Living with a Motor Speech Disorder

Being able to communicate clearly and easily is a skill most of us take for granted in our day-to-day life. For individuals living with a speech problem, simply expressing wants, needs, and opinions can be a great challenge.

Motor speech disorder, also known as dysarthria, is a term used to describe speech changes that occur as a result of injury or disease. Dysarthria can occur in people with a variety of neurological diagnoses, including stroke, brain injury, Parkinson’s disease, ALS and multiple sclerosis. When the nerves and muscles that control speech are involved, speech might sound slurred, too fast or too slow, too quiet and weak, and very difficult to understand. In most cases, thinking skills are just fine, but getting the message across is a problem because of the clarity of speech.

Treatment for dysarthria involves working with a speech-language pathologist building strength and skills for communication. In some cases, individuals find great benefit from using a speech-generating device — a computer that allows them to select words and phrases to speak aloud.

Adapting to Life with Dysarthria

Meet Laura Wallen, a patient at the Clough Family Center for Rehabilitative and Sports Therapies at Emerson Hospital. She is living with dysarthria due to a progressive neuromuscular diagnosis. Over the years, her natural speech has become very difficult to understand. She now uses a speech-generating device and continues to be active in her family and community. In the Q&A below she shares her experiences living with dysarthria and using a device to help her communicate. She also describes how working with her speech-language pathologist and her occupational and physical therapists at Emerson have helped her along the way. She is living life to the fullest despite her challenges.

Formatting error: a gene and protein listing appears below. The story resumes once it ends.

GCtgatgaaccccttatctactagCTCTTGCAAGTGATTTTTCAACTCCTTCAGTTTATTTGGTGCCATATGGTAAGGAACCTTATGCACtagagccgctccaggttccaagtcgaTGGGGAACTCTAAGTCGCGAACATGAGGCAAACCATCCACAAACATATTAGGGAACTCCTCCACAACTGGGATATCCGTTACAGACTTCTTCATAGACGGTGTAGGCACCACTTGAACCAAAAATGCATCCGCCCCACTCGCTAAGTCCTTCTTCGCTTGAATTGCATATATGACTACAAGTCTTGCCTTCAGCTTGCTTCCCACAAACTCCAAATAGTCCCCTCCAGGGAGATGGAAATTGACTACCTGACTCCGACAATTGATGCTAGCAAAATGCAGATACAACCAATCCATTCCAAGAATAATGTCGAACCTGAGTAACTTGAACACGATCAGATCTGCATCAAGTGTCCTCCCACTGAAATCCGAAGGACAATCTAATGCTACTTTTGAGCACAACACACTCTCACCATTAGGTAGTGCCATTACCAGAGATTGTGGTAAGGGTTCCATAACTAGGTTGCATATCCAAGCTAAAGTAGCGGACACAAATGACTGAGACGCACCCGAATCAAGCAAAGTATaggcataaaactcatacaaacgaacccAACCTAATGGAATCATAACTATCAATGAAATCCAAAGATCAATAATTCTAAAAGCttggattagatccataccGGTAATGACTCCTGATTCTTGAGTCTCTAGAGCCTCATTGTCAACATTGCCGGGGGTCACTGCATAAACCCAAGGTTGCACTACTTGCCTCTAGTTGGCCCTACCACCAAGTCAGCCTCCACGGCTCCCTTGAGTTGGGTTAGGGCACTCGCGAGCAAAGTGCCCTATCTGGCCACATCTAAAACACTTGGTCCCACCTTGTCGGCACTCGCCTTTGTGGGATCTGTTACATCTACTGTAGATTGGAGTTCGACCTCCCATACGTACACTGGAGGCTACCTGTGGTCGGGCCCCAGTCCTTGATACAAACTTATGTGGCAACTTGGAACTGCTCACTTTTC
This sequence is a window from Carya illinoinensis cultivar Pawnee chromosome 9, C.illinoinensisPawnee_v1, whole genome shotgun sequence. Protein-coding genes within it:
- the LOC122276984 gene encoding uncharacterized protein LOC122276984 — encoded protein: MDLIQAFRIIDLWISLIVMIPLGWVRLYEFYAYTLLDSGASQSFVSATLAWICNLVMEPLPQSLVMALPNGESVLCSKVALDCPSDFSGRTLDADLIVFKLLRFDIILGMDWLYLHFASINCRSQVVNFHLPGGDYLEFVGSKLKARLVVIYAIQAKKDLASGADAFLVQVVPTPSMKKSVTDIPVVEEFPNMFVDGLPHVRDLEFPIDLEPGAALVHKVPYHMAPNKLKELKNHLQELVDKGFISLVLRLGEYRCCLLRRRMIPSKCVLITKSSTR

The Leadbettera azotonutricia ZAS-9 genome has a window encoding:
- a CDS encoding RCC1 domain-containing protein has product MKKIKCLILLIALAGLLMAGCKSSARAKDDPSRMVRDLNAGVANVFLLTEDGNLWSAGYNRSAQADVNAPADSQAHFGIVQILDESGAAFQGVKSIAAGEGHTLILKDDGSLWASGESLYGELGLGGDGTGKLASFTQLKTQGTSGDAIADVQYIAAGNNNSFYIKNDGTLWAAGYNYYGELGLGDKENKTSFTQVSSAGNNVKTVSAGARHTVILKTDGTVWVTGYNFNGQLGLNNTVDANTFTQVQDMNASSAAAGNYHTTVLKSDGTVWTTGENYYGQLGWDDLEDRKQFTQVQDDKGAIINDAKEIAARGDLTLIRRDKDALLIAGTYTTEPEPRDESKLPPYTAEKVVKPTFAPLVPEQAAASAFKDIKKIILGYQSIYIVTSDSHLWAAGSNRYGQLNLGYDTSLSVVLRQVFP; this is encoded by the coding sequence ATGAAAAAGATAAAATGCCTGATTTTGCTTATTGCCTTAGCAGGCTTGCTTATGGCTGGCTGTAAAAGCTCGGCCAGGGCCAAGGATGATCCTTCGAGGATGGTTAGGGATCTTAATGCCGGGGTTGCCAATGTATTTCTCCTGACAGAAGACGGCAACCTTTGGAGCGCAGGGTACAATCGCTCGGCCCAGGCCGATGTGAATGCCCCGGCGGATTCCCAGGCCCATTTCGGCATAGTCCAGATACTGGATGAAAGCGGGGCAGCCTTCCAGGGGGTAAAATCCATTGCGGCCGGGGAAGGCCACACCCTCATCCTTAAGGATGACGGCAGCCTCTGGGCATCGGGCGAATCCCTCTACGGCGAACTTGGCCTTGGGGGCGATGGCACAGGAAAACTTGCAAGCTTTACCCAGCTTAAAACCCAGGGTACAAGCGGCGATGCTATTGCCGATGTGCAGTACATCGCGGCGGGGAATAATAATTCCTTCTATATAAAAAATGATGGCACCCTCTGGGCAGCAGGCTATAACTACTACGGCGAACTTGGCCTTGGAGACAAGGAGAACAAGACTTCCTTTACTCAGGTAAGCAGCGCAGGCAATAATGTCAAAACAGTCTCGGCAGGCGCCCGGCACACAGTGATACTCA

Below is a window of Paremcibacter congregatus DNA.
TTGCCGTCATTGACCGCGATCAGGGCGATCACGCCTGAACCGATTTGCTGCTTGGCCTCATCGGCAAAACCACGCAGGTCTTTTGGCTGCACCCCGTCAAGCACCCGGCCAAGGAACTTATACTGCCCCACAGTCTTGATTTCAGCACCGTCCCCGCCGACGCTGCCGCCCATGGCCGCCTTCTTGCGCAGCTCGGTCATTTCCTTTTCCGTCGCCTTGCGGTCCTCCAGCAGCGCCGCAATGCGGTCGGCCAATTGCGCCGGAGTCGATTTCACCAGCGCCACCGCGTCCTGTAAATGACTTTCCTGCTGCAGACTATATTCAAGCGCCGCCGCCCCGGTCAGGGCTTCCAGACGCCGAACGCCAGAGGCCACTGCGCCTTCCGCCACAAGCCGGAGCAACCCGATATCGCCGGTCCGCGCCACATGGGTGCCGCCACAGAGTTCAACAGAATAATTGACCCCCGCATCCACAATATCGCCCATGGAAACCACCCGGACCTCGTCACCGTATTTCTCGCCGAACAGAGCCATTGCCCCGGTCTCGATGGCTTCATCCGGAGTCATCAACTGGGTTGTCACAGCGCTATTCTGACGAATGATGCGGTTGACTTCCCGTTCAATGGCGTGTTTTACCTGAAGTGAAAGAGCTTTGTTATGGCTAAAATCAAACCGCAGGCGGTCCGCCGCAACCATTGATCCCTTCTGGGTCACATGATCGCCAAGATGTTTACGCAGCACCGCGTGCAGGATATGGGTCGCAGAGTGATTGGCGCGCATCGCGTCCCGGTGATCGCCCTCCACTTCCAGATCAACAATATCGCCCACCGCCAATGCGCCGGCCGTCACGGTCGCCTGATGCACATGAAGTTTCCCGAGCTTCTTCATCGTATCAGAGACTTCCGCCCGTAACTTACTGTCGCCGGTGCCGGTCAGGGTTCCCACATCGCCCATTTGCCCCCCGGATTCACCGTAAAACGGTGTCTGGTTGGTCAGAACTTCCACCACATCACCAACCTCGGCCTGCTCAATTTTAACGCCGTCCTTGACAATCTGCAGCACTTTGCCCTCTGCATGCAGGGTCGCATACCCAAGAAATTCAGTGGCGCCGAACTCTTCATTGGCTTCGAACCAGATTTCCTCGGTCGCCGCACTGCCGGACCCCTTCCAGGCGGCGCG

Q: Can you describe your motor speech challenges?

A: Due to my muscular condition, parts of my tongue are weak, so it is hard to speak and annunciate words.

Q: How long has this been going on? 

A: Approximately seven years, having started with a stutter.

Q: What other symptoms do you have besides speech changes?

A: I have trouble swallowing. I now have to puree my foods, and with some liquids I add a thickener. Also, some muscle are wasting on my right hand and arms.

Q: What is it like living with a motor speech problem?

A: It is very frustrating and sometimes hurtful because people do not understand. Now I am fortunate enough to have a device (the Tobii Dynavox) that helps me to communicate.

Q: Do people make incorrect assumptions about you and your abilities based on the way you sound?

A: Yes, some people assume I am deaf and start speaking to me in sign language.

Q: Tell me a little bit about your speech-generating device. 

A: I am considering myself very lucky to have my speech therapist, Brenda Lovette. She has made life much easier for me by introducing me to the Tobii Dynavox [speech-generating] device. This device allows me to customize and program phrases, important information, and personal phrases into it, along with allowing me to type out something on the fly, and it will speak it for me. This is very important in case there were ever an emergency, such as a diabetic shock as I am a type 2 diabetic, and allows me to get the help I need easily.